Pay Per Conversation – SES

What you do with visitors after you get them to your site was a common topic this year.  By improving the site conversation rate for traffic delivered by search can make or break a campaign. In this session, ‘persuation architect’ Bryan Eisenberg teamed up with Brett Crosby, one of the founders of Urchin (now Google Analytics) to explain what you can monitor, tools that can help, and how to act to improve campaign performance.

Speakers:
Bryan Eisenberg, Co-founder, Future Now Inc.
Brett Crosby, Group Manager, Google

Brian:

Pay per conversation
You can think of this as searcher behaviour optimization. The best way to do this is to think of your customer as a toddler, that is someone who is always asking ‘why?’. Your job is to answer this question quickly – unlike a toddler, your audience will only ask this question a few times. The attention span is less than that of your average toddler!

Scent is very important – aside from being like a toddler, searchers are also like beagles. If a searcher scents the right path, then they will continue. If the scent is dropped, they move on. As analytics guru Jared Spool puts it, either you present relevant content or you present links to relevant content.

Think about the relevancy: every hyperlink is a contract. You present the value (by describing the link and what comes next) and the searcher will give up their time to follow the link. But how do we know we are providing what is most relevant? We need to understand the intent – this goes beyond the few keywords used to conduct the search.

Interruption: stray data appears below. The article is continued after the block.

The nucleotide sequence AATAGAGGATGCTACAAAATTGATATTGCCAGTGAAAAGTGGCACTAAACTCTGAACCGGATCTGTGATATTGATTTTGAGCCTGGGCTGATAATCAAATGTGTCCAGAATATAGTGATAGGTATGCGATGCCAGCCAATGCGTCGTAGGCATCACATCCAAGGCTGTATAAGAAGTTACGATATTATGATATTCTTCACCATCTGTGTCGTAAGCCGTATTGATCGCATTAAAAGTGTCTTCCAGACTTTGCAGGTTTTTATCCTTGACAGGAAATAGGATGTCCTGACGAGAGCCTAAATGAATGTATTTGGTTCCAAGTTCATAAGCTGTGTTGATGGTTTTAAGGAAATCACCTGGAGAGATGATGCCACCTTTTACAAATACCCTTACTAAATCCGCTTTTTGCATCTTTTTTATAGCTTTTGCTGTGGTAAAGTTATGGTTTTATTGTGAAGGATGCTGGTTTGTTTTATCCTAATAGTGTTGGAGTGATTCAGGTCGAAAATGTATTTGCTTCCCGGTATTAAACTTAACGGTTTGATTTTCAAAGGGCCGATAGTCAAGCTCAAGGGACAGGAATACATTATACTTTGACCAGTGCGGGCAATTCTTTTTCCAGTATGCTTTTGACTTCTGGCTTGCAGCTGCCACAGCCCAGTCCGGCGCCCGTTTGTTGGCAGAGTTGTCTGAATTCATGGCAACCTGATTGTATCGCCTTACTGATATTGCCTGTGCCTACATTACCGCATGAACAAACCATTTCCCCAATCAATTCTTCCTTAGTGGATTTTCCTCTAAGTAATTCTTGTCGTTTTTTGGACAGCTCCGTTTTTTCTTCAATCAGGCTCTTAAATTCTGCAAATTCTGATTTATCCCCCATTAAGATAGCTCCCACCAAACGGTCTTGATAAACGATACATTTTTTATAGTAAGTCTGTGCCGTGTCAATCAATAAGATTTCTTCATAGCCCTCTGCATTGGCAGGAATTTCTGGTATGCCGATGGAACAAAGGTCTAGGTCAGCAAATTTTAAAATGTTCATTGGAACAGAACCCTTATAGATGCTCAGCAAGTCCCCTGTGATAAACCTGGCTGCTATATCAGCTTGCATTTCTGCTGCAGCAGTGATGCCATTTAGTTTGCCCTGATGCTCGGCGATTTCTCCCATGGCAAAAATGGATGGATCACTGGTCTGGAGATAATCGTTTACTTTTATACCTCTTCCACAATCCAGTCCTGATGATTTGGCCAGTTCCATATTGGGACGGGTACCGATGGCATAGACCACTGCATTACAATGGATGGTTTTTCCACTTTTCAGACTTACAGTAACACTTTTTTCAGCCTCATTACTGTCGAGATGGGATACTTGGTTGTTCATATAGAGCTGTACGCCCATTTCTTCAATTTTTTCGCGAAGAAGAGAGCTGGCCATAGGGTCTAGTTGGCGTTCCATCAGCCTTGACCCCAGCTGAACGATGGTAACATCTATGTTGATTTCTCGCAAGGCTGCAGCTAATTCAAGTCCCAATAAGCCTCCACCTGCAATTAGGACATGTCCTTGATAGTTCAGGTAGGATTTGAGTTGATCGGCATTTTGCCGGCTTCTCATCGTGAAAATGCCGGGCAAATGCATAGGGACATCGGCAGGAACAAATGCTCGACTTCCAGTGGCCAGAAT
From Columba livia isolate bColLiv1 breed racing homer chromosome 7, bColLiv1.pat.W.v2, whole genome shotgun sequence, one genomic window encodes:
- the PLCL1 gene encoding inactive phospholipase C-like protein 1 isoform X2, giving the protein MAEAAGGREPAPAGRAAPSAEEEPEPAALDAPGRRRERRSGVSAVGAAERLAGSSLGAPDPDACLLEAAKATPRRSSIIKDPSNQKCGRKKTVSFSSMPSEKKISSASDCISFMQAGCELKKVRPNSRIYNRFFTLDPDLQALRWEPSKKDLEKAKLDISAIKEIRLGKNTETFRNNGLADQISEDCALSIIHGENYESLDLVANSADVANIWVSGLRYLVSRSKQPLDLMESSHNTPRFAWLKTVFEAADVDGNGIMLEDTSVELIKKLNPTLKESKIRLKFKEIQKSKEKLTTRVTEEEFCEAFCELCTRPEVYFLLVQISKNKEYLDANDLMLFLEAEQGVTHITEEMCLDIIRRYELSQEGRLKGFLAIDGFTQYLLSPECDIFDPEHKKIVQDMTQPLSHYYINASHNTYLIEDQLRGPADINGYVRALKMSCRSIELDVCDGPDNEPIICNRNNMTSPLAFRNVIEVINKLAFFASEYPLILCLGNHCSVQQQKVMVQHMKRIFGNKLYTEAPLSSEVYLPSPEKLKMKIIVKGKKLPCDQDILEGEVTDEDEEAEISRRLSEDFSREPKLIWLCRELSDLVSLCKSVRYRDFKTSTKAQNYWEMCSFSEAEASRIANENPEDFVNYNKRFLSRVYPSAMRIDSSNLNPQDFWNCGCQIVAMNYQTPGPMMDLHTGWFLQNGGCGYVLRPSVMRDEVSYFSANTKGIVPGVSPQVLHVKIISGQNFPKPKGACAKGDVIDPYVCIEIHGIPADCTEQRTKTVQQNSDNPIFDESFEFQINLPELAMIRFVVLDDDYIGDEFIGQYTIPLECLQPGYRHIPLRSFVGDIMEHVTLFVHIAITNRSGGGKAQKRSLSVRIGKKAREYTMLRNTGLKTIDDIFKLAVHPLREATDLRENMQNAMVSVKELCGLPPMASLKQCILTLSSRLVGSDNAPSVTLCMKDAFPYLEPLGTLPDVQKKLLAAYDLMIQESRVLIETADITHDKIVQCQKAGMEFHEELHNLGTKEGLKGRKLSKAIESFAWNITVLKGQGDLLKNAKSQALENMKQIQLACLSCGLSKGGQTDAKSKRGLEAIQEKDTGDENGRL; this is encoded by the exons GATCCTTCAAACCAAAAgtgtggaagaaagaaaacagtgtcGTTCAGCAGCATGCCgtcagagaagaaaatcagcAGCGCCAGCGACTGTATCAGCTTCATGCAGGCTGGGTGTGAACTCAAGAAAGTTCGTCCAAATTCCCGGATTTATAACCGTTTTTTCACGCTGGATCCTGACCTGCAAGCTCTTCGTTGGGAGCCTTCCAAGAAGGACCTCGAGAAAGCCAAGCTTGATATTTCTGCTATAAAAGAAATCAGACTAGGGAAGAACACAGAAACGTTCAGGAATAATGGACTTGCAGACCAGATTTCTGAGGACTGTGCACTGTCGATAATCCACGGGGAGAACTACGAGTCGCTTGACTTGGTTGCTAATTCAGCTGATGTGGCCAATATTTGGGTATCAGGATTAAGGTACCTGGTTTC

Content needs to be optimized for different possibility types (eg. spontaneous people’s interest: top sellers, new releases; humanistics: care about reviews; methodicals: find by genre, competitives: search by actor/title). At this point Bryan showed a few examples using the matrix of different users.

Brett:

You should concentrate on the pages with the most business need. Google Analytics (GA) can help you work out what these are: you can look at which pages get the most visitors and which pages most people enter through.

Landing page analysis
Look at the bounce rate on top landing pages (change the default view to compare metrics against site average)

Leaky funnels: use the funnel analysis to see where people are exiting through the funnel

Site overlay: this report is particularly useful to see which elements are well-positioned/badly-positioned
Internal site search: useful to see what people are searching on, especially when they are lost or ‘off-scent’

Google Website Optimiser: useful for fixing broken pages (this tool was pushed heavily throughout this conference).

For more information, check out Google’s Conversion University

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